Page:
Pothole proves costly for resident
BIG REPAIR BILL Ametra Toole holds onto a piece of her mother's 2000 Daewoo Lanos behind a recently paved portion of 24th Street. Toole's mother, Sara, was driving her car on 24th Street between 39th and 41st avenues on one recent afternoon when one of the tires hit a pothole and the pavement broke part of the vehicle's undercarriage. Sara Toole is asking the city to pay the $1,000 bill to have the car repaired. "If they have the money to fill in the pothole the day after we reported it, they have the money to fix my car," Toole said.
PHOTO BY KYLE CARTER / THE MERIDIAN STAR
By Fredie Carmichael / staff writer
April 25, 2004
Sara Toole was driving her grandson to school one recent afternoon when all of the sudden wham the front end of her car smashed into the pavement.
The cause: A large pothole in the middle of the road near the intersection of 24th Street and 39th Avenue in Meridian.
Toole says the potholes should have already been repaired with $6 million Meridian officials borrowed in August to fund such projects but have yet to take out of the bank.
Toole complained to city councilmen about the damage this past week. But, councilmen said since there was no prior knowledge of the pothole and no one had reported it, they were not liable and could not pay for the repairs.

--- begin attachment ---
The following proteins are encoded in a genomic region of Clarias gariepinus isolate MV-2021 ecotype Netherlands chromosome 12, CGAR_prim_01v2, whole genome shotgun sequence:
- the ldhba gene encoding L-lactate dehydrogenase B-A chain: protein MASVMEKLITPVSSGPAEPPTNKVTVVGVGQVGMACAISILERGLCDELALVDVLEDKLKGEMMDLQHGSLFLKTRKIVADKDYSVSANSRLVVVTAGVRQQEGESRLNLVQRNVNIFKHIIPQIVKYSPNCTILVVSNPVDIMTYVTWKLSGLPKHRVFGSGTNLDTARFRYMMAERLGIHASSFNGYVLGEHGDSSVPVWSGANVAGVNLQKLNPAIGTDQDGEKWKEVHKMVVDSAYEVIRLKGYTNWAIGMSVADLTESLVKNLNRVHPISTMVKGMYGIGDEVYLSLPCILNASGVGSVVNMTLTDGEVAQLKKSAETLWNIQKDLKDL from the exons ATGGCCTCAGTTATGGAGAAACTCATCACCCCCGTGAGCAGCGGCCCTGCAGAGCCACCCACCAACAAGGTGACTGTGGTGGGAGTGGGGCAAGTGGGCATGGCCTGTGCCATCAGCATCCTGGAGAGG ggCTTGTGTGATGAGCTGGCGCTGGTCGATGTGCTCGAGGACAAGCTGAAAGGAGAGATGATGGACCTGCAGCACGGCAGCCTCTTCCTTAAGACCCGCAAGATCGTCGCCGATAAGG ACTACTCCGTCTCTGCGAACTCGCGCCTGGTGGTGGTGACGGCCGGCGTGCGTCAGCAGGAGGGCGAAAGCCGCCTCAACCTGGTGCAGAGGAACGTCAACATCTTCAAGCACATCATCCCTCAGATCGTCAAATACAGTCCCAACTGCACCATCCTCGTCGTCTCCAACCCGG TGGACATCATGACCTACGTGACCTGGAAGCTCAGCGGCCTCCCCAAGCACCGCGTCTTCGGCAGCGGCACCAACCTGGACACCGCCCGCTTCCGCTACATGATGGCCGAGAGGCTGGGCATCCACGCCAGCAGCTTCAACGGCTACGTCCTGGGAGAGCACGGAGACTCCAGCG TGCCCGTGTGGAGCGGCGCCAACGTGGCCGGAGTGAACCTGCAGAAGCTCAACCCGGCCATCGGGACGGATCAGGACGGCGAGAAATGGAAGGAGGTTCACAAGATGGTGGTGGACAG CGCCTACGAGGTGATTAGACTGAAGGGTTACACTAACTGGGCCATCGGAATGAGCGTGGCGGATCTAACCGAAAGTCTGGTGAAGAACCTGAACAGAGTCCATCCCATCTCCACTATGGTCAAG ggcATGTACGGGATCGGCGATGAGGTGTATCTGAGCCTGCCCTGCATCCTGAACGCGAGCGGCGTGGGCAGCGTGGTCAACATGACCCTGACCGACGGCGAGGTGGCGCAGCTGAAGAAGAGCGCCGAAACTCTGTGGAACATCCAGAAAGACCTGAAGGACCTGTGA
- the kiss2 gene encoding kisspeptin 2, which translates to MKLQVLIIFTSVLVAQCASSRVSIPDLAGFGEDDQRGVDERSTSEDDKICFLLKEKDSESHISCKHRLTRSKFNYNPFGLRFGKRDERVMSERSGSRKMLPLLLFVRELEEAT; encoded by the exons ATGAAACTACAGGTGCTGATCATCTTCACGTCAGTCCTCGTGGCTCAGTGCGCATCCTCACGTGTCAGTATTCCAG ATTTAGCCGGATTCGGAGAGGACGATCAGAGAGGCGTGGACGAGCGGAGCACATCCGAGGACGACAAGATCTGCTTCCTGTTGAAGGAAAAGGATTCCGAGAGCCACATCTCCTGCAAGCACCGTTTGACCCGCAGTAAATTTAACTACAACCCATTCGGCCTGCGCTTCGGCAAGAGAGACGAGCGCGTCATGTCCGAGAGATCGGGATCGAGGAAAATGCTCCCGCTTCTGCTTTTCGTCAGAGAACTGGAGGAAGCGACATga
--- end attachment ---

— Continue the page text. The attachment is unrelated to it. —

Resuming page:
Instead, Toole will have to foot the bill, the latest in a round of complaints about the city's delays in paving and repairing streets with money it borrowed last year.
Construction bids are due back on Thursday for a large paving project. Public Works Director Monty Jackson has said the city council could vote to hire an asphalt company by its first meeting in May.
With council approval, Jackson said, work could begin near the first of June about 10 months after Meridian officials received $6 million borrowed through the sale of general obligation bonds on Aug. 26, 2003.
The city will pay 3.76 percent interest on the loan over a period of 20 years; the money has been in an account at AmSouth Bank, where it earns about 1 percent interest.
Mayor John Robert Smith first announced plans for the paving project in November 2002. Councilmen voted in March 2003 to borrow the money and waited until earlier this year to adopt a list of streets to be repaired.
Mayor Smith says the delays will ultimately save city taxpayers money. He has said the city borrowed the money last summer to get a good interest rate, put the money in an interest-bearing bank account and waited to open the project for bids until the city could tap the asphalt market at the right time.
But Ward 5 Councilman Bobby Smith isn't convinced. Smith, who has proposed funding repairs on a yearly basis rather than borrowing money to do the work, said city streets are in dire need of improvement.
Ward 1 Councilman George Thomas said he, too, is ready for the work to begin. Thomas said he constantly hears comments from constituents who ask, "When are y'all going to start paving streets?"
And when someone like Toole is affected by the condition of the streets, Thomas said, "It's not good."
Toole, 51, has lived in Meridian all her life and she said she's been paying city taxes for as long as she can remember. With all the street problems in Meridian, she can't understand why it's taking so long.